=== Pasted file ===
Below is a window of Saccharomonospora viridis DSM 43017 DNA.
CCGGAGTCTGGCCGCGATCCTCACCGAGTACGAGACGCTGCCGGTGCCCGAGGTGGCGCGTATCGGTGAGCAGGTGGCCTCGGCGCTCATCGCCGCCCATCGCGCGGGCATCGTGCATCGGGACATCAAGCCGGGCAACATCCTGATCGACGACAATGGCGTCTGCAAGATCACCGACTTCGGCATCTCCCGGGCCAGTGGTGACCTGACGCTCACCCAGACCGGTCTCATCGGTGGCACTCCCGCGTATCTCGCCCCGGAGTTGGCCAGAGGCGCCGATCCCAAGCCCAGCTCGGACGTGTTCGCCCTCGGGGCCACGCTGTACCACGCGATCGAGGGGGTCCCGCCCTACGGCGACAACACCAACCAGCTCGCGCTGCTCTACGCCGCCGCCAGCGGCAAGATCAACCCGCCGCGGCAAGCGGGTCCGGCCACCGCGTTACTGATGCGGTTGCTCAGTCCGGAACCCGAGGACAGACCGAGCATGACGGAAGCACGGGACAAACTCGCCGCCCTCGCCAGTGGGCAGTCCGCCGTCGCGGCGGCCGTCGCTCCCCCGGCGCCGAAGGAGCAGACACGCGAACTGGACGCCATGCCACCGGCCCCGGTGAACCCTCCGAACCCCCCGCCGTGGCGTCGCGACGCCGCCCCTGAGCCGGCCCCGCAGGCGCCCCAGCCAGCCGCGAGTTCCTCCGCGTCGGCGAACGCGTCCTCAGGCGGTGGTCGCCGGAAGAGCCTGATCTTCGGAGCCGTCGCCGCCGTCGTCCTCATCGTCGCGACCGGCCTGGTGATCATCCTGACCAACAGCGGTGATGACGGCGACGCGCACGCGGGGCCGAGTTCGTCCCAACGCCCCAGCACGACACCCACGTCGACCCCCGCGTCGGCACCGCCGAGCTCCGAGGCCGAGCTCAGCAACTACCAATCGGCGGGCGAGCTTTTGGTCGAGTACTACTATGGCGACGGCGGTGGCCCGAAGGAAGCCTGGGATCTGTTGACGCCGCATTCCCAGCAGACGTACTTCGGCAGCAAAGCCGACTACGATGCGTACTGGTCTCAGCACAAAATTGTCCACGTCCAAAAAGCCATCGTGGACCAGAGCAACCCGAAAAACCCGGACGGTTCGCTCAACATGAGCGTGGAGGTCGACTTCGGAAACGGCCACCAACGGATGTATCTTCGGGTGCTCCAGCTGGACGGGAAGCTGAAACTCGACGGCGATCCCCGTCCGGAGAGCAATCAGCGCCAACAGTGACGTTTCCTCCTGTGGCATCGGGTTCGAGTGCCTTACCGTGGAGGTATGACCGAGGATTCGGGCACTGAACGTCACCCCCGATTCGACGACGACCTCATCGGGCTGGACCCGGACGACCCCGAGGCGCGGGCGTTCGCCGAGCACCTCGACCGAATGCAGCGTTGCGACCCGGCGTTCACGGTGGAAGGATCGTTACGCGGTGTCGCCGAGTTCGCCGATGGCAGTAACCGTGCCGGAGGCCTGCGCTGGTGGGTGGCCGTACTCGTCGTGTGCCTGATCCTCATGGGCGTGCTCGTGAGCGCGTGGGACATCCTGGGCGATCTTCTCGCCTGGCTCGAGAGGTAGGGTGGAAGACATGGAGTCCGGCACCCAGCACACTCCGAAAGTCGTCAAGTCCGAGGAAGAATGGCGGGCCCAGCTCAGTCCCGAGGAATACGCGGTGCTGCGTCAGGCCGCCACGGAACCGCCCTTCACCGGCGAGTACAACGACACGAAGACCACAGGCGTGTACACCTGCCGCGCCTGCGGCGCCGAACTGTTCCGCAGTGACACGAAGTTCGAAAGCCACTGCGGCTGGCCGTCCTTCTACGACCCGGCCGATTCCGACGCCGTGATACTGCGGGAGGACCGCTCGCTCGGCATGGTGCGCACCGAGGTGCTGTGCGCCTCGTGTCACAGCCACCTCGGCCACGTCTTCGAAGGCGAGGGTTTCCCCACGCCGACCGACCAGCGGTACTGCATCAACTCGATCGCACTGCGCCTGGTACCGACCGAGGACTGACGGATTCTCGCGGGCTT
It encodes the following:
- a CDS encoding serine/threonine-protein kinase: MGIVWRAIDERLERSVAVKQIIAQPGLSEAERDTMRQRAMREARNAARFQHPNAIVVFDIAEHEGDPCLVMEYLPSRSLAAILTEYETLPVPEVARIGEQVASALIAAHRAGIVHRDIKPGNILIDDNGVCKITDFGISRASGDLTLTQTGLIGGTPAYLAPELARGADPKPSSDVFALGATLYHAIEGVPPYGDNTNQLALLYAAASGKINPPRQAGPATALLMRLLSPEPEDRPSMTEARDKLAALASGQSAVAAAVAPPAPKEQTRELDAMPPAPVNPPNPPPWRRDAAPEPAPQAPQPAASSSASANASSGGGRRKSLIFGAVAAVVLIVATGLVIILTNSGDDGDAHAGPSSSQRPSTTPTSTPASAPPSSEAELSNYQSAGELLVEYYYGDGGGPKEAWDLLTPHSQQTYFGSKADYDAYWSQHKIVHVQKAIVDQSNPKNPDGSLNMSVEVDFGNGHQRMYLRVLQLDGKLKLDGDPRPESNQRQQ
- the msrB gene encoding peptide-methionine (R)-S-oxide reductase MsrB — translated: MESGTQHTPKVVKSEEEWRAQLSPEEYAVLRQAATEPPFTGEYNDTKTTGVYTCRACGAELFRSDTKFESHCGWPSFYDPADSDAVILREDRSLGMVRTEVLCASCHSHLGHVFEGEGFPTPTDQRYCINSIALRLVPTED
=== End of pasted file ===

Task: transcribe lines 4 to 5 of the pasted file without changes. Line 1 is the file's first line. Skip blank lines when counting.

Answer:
- a CDS encoding serine/threonine-protein kinase: MGIVWRAIDERLERSVAVKQIIAQPGLSEAERDTMRQRAMREARNAARFQHPNAIVVFDIAEHEGDPCLVMEYLPSRSLAAILTEYETLPVPEVARIGEQVASALIAAHRAGIVHRDIKPGNILIDDNGVCKITDFGISRASGDLTLTQTGLIGGTPAYLAPELARGADPKPSSDVFALGATLYHAIEGVPPYGDNTNQLALLYAAASGKINPPRQAGPATALLMRLLSPEPEDRPSMTEARDKLAALASGQSAVAAAVAPPAPKEQTRELDAMPPAPVNPPNPPPWRRDAAPEPAPQAPQPAASSSASANASSGGGRRKSLIFGAVAAVVLIVATGLVIILTNSGDDGDAHAGPSSSQRPSTTPTSTPASAPPSSEAELSNYQSAGELLVEYYYGDGGGPKEAWDLLTPHSQQTYFGSKADYDAYWSQHKIVHVQKAIVDQSNPKNPDGSLNMSVEVDFGNGHQRMYLRVLQLDGKLKLDGDPRPESNQRQQ
- the msrB gene encoding peptide-methionine (R)-S-oxide reductase MsrB — translated: MESGTQHTPKVVKSEEEWRAQLSPEEYAVLRQAATEPPFTGEYNDTKTTGVYTCRACGAELFRSDTKFESHCGWPSFYDPADSDAVILREDRSLGMVRTEVLCASCHSHLGHVFEGEGFPTPTDQRYCINSIALRLVPTED